In a 2021 survey of institutional investors by asset manager Schroders, respondents were asked for the information that would better help them understand or invest in a particular sustainable fund. The majority, 53 percent, opted for “clear and transparent details of the fund objectives including sectors or firms excluded or included”. Just over half also wanted to know more about how the fund contributes to specific sustainability goals, and for 48 percent the impact of a fund on the environment was important. 

Going above and beyond

As Schroders’ survey shows, for many LPs, beating an environmental or social benchmark is not the number one consideration when it comes to sustainable fund selection. Instead, the importance of engagement cannot be underestimated.

Last year, UK consultancy Orbis Advisory investigated 155 private equity firms to analyse and rank the most ESG-transparent managers. The report judged strong transparency on the basis of ESG engagement across the investment lifecycle and focused on portfolio companies: pre-investment due diligence, post-investment engagement and an exit plan. In-house, the methodology assessed the effectiveness with which investment firms integrate ESG across five key criteria: reporting, KPI setting, practicable initiatives, policies and external certification/benchmarking. 

European manager Arcus Infrastructure Partners finished top of the list for transparency, while the average ESG score improved by more than 50 percent on the previous year, demonstrating the improvements in disclosing appropriate data. The number of firms scoring zero also halved. 

In 2020, mid-market specialist 3i finished top of the Orbis Advisory transparency report and has taken steps to ensure greater transparency and stakeholder engagement. 3i publishes quarterly and yearly reports in line with the Invest Europe Investor Reporting Guidelines and engages with portfolio firms at the board level to share best practices and experience.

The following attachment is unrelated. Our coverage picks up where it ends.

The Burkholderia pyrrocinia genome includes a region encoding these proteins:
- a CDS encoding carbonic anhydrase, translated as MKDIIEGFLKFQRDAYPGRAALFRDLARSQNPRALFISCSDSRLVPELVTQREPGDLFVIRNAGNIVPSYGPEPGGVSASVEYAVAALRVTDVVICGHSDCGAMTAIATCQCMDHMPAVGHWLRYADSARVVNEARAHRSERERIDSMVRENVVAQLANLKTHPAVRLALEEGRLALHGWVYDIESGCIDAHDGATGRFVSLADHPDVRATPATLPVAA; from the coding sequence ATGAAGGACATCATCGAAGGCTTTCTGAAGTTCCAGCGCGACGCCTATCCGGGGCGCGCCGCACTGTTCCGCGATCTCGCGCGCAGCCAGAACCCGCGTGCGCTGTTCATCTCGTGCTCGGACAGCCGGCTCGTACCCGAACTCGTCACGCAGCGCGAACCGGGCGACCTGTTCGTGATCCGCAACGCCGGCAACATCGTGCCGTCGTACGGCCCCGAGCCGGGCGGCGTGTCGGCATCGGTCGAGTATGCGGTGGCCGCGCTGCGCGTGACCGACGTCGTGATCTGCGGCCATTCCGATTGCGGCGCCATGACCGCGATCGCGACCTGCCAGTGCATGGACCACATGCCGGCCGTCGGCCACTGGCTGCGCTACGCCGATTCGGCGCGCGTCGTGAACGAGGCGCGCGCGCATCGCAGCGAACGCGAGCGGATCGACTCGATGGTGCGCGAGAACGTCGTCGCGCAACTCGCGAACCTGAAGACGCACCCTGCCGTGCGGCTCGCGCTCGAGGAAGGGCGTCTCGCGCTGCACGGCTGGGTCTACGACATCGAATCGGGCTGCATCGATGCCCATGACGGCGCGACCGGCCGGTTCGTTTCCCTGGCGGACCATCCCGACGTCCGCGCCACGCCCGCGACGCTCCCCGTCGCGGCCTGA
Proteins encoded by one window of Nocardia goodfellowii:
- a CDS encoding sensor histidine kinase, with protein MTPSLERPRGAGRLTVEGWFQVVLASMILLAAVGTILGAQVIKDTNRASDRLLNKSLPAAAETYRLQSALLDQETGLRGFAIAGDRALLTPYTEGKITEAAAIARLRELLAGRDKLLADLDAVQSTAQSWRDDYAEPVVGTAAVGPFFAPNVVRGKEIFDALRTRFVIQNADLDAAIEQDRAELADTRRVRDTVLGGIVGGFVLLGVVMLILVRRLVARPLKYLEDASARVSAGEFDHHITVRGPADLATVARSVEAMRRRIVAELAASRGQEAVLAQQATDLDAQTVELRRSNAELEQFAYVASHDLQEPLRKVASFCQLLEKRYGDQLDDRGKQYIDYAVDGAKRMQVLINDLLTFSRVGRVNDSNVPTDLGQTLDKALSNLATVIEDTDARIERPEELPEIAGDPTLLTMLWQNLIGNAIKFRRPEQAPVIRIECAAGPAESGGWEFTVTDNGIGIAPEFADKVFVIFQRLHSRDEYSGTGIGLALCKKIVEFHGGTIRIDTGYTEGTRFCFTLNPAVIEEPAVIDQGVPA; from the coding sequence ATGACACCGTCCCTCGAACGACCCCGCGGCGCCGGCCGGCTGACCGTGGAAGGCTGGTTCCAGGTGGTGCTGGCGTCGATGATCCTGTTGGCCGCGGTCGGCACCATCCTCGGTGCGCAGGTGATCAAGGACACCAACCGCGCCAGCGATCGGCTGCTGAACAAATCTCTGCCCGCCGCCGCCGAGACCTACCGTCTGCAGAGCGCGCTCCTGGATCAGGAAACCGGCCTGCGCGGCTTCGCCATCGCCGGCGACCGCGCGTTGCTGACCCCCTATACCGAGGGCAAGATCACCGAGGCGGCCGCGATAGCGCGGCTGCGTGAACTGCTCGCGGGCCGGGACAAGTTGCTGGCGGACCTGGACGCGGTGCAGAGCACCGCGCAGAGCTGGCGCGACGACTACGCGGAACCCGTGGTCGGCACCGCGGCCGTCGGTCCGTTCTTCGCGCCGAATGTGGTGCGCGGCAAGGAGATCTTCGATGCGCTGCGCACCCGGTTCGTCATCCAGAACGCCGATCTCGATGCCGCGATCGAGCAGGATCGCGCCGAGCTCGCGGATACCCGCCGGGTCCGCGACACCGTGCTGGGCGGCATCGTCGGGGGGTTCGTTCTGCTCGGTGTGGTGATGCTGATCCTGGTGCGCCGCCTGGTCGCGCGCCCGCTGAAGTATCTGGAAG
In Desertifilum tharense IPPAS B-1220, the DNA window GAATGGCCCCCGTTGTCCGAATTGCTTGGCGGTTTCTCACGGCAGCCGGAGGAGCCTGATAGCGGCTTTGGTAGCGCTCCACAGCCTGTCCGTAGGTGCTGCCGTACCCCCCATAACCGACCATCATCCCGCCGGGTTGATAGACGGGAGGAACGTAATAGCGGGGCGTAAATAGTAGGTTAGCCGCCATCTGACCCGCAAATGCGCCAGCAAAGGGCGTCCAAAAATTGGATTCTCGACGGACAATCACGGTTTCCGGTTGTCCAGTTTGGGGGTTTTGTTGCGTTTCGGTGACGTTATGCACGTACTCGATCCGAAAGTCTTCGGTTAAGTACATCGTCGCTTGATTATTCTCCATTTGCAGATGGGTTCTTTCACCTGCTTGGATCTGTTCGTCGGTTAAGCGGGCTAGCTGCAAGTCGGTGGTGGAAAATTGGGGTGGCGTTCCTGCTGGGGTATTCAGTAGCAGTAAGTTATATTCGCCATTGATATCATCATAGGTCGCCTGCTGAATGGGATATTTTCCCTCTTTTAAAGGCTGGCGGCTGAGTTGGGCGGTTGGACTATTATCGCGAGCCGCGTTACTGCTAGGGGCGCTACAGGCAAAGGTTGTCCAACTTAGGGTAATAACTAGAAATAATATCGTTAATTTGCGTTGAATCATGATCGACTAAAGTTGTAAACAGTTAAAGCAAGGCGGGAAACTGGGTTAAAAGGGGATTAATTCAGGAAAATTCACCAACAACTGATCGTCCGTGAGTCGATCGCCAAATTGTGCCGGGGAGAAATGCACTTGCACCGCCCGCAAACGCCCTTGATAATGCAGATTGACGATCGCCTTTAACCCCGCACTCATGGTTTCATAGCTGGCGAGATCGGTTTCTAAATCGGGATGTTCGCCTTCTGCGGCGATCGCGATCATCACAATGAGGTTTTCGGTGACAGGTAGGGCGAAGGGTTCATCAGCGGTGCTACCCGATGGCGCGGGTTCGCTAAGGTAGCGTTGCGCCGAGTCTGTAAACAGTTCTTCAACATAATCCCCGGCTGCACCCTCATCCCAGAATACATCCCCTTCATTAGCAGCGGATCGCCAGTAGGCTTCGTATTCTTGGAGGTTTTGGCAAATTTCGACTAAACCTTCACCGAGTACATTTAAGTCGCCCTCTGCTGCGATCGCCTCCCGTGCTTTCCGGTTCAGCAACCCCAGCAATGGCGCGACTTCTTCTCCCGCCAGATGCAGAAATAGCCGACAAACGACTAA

Pre-investment, the manager uses a proprietary ESG risk assessment tool; post-investment, it conducts bi-annual ESG meetings for each acquisition and ensures mandatory labour standards. By 2025, 3i says it aims to achieve 100 percent transparency on labour conditions across its supply chain. 

Differences between managers and their investment strategies mean metrics and methodologies will likely vary when measuring ESG performance. But greater standardisation should help with comparisons between similar, sector-specific firms and give LPs better oversight of the industry. 

Selecting appropriate benchmarks, creating a platform or database to measure and monitor performance against KPIs, and identifying key ESG risks and opportunities most relevant to investors and stakeholders are all important elements of being transparent. 

Reviewing and comparing approaches and best practices from high-scoring peers can also be helpful. Equally, developing an implementation plan across the entire investment cycle shows real intent for full ESG integration. Producing high-quality data and being open about why certain KPIs were chosen can ease transparency concerns and help investors make better evidence-based decisions.